Autonomous 3D Scanner Aimed At Highly Customized Mass Production

Let’s say the armrest is broken in your vintage car. As things stand, you would need a lot of luck and persistence to find the right spare part. But in the world of Industry 4.0 and production with batch sizes of one, you can simply scan the armrest and print it out. This is made possible by the first ever 3D scanner capable of working autonomously and in real time.

Part of the charm of vintage cars is that they stopped making them long ago, so it is special when you do see one out on the roads. If something breaks or stops working in the vehicle, however, this special status quickly becomes a problem, as spare parts are no longer manufactured. With the advent of Industry 4.0, this is set to change: manufacturing is turning toward batch sizes of one and individualized production. This is sometimes also referred to as “highly customized mass production.”

New scanner works autonomously and in real time

Although this kind of individual manufacturing is still some way off, researchers at the Fraunhofer Institute for Computer Graphics Research (IGD) in Germany are taking the vision of batch sizes of one a big step closer to reality, with a new type of 3D scanning system. “The special thing about our system is that it scans components autonomously and in real time,” says Pedro Santos, department head at Fraunhofer IGD. For the owners of vintage cars with a broken part, this means that the defective component is glued together and placed on a turntable, which is situated beneath a robot arm with the scanner. Everything else happens automatically. The robot arm moves the scanner around the component so that it can register the complete geometry with the minimum number of passes. Depending on the size and complexity of the component, this takes anything from a few seconds to a few minutes. Already while the scan is running, intelligent algorithms create a three-dimensional image of the object in the background. Then a material simulation of the 3D image checks whether a 3D print satisfies the relevant stability requirements. In a final step, the component is printed using a 3D printer and is then ready to be fitted in the vintage car.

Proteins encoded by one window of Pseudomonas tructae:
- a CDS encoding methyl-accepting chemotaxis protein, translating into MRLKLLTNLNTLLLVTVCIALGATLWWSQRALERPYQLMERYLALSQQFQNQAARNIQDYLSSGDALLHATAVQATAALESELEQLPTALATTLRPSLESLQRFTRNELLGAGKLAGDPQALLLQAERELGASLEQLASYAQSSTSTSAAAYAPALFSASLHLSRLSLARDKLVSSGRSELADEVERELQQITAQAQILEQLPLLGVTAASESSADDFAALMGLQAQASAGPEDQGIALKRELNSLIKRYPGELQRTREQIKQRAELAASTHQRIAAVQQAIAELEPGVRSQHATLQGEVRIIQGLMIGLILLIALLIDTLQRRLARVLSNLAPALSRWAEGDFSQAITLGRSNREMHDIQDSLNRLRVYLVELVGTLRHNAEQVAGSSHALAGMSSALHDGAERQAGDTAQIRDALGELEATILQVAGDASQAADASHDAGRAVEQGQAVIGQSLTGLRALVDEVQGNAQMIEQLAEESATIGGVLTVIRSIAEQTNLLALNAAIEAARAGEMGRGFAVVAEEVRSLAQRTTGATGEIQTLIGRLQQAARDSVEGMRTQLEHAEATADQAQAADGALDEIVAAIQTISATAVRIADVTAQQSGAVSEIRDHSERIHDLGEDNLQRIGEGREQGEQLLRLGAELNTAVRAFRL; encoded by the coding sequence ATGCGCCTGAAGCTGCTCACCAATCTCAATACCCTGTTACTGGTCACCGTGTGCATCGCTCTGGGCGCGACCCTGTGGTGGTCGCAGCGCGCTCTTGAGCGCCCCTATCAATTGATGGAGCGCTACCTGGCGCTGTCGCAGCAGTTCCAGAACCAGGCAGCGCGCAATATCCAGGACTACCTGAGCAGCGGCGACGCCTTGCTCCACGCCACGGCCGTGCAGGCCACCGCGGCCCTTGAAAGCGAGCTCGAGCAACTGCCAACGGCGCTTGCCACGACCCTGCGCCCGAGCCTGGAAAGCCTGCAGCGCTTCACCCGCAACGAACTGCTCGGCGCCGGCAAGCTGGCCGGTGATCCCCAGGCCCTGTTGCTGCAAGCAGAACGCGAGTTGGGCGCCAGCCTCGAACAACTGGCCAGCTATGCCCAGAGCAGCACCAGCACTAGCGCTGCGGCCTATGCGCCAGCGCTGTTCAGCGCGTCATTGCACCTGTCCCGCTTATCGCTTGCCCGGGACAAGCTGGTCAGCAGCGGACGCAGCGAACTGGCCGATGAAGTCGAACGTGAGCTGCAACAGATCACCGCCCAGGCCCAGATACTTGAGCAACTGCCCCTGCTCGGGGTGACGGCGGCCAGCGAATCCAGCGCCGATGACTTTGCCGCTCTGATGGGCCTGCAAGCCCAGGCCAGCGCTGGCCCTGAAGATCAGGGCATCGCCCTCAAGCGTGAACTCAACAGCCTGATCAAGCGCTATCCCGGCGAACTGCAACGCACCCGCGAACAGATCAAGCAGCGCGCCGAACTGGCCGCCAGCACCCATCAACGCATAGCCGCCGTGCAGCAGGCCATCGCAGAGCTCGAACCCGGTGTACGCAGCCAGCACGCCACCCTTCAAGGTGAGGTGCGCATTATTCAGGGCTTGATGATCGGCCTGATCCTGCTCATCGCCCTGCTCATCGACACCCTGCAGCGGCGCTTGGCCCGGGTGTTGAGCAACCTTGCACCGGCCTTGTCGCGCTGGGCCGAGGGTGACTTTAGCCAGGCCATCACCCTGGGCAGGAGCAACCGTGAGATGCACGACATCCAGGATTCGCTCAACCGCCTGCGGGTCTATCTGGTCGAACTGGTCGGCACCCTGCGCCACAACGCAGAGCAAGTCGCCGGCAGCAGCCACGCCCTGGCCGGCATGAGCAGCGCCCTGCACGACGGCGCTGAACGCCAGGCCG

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No need for protracted learning process

Santos emphasizes that the real achievement here is not so much the scanner itself, but the combination of the scanner with view planning to form an autonomous system. This view planning technology was also created by Fraunhofer IGD. During an initial scan, algorithms calculate what further scans are necessary so that the object can be recorded with as few scans as possible. Using this method, the system is able to quickly and independently measure objects that are entirely unknown to it. This is a unique selling point, because previous scanners either had to be taught how to do this, or else you had to have the CAD model of the component, making it possible to recognize the position of the object relative to the scanner. If you had taught the scanner to scan a car seat for quality control (TARGET-ACTUAL comparison), then it would be able to scan the next 200 car seats, because they would be largely identical in mass production conditions. But conventional scanners are not suited to the task of handling batch sizes of one. “By contrast, our scan system is able to measure any component, irrespective of its design – and you don’t have to teach it,” explains Santos. “Also, you don’t need information about CAD models or templates – in other words, the specifications of standard forms that a component usually has.”

Manufacturing assistant for Industry 4.0

Due to USP, the autonomous scanner could enable completely new kinds of applications. For example, it can be used as a manufacturing assistant and improve cooperation between humans and machines. This interaction is the focus of the EU-funded “Autoware” project, which involves the assembly of cylinders including the various pistons, casings and seals. Before now, the cylinders were assembled manually, and the subsequent quality control was carried out using a printed checklist and manual measurements. “Our 3D scanning system now enables robots —via comparisons with the database — to recognize what component it has in front of it and also to determine which component its human colleague needs next for assembly of the cylinder,” explains Santos. In addition, the machine carries out the final quality control, scanning the cylinder to check whether the dimensions are accurate. As part of further projects, the Fraunhofer IGD researchers are also testing the entire chain from recording and visualizing up to 3D reproduction.

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For more information: www.igd.fraunhofer.de